Tens of millions of people may have had information stolen, including their names, Social Security numbers and birth dates, when health insurer Anthem’s database was hacked.
Having your identity stolen is a frustrating, panic-inducing prospect.
The Anthem breach is just the latest in a series of incidents in which big corporations have been hacked. Retailers like Target and Home Depot, even entertainment companies like Sony, have reported thefts. For people who have had their information stolen, there are all kinds of worries.
The Anthem breach did not appear to expose the medical records of policyholders, according to the company. But the other information that was stolen is plenty useful for bad guys. Robert Ellis Smith, publisher of Privacy Journal, says the information obtained by the hackers “is very helpful. It would show not only a Social Security number of an innocent person, but the fact that you have Anthem coverage. So I would think that the biggest danger is that the malefactors will use this to get medical care in the name of somebody else.”
Another worry: Smith says criminals could use the information over the phone to convince banks or stores to open new accounts or make purchases.
Anthem is offering its policyholders free access to a credit monitoring service. If you’re really worried, you can take the step of putting a freeze on your credit record to prevent anyone from opening a new account. Another recommendation; avoid giving out your Social Security number at all, if possible. Getting a new Social Security number requires a lot of paperwork, including evidence of problems caused by misuse. Even then, Fergerson says, a new number is not always helpful. “The credit bureaus and banks are able to link the new number very quickly to the old number, so all of that old bad information is quickly inherited into the new Social Security number,” she says. “So even when you go through the painful effort of doing it, it really doesn’t help the victim of identity theft.”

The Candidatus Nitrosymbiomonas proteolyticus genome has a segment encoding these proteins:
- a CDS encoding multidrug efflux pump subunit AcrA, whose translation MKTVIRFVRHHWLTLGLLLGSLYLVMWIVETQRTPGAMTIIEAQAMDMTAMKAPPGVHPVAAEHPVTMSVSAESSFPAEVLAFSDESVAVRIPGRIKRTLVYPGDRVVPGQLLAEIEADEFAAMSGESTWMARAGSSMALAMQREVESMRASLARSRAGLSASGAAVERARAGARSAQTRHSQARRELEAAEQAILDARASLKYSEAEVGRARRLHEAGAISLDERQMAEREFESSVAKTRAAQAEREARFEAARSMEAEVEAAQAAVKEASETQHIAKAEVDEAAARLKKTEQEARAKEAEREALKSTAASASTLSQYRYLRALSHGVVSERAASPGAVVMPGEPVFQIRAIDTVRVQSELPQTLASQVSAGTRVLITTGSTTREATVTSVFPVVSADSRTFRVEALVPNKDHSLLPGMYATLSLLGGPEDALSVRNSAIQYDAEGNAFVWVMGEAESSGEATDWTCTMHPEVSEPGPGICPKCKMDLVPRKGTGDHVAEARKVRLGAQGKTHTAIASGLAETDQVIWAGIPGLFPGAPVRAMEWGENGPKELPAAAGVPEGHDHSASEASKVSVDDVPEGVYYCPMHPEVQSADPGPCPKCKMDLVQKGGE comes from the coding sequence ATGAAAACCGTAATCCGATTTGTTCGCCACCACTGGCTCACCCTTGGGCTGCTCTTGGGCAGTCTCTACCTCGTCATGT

Fergerson says the best advice for people who feel their information may have been stolen is to be vigilant.
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David Wingate is an elder law attorney and practices in Frederick and Montgomery Counties, Maryland. His practice includes wills, power of attorneys, trusts, asset protection and Medicaid.